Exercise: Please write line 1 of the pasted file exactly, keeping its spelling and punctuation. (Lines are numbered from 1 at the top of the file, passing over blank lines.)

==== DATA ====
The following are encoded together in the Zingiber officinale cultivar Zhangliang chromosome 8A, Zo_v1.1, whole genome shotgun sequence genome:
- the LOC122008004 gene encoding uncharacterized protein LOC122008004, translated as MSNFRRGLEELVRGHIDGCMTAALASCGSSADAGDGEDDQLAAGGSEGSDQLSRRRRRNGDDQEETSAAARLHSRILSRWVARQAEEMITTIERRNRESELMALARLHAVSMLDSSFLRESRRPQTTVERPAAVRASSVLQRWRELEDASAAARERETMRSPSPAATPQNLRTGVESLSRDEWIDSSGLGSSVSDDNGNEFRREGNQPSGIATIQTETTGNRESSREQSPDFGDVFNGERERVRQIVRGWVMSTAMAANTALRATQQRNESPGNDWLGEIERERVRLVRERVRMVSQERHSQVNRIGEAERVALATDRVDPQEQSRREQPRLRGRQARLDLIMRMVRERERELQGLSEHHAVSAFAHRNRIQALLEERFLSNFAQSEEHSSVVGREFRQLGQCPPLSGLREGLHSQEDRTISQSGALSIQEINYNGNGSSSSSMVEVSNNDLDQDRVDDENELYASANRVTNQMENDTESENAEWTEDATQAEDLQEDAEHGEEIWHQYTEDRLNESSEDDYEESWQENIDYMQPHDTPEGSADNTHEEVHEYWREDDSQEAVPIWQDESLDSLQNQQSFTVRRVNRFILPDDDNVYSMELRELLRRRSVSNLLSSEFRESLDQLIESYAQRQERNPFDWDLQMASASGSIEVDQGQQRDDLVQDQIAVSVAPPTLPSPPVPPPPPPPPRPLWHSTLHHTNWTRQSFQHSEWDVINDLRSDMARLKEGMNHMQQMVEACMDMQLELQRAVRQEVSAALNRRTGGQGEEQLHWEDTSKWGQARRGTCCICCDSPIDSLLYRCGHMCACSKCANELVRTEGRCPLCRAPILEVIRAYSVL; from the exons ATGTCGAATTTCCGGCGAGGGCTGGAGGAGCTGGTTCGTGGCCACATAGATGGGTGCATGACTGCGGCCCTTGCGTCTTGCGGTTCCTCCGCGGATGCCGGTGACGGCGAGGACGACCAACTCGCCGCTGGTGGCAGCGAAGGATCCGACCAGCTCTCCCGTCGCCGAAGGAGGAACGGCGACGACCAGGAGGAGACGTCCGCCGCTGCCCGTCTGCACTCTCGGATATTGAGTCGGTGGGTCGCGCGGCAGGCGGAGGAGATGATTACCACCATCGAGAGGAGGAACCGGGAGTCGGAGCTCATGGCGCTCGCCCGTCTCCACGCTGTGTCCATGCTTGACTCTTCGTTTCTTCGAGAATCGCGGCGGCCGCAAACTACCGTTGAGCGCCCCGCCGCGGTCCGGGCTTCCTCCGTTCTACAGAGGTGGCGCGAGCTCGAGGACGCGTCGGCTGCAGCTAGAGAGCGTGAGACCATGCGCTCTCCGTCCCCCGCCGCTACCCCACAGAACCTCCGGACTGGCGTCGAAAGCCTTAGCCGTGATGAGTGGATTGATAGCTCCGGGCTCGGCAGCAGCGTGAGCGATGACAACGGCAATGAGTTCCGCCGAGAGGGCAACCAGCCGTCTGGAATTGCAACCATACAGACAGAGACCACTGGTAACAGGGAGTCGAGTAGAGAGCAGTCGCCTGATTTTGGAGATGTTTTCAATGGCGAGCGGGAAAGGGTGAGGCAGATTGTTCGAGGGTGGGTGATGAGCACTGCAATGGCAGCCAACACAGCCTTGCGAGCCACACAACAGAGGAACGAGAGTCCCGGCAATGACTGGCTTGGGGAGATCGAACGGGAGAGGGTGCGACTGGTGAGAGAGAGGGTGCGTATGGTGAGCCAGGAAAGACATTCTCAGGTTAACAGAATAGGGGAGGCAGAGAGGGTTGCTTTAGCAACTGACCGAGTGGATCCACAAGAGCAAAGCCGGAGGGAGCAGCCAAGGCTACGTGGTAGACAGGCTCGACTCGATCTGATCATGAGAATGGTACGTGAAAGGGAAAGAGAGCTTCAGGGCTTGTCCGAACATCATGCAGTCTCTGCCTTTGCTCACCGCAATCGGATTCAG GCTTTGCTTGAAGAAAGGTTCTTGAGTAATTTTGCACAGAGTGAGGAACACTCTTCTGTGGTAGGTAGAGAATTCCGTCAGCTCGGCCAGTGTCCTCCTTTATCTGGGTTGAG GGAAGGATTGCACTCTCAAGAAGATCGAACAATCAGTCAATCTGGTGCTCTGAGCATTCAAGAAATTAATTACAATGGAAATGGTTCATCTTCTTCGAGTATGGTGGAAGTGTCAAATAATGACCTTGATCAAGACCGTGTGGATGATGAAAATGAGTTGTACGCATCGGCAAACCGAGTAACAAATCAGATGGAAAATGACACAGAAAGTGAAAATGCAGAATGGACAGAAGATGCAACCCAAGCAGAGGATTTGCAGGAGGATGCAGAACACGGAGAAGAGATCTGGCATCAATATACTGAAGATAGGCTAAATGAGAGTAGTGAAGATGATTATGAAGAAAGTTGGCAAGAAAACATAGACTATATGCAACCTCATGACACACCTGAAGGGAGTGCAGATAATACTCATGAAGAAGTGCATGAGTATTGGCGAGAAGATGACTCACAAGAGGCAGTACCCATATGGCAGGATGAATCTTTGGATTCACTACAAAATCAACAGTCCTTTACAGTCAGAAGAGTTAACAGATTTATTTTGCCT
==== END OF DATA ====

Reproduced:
The following are encoded together in the Zingiber officinale cultivar Zhangliang chromosome 8A, Zo_v1.1, whole genome shotgun sequence genome: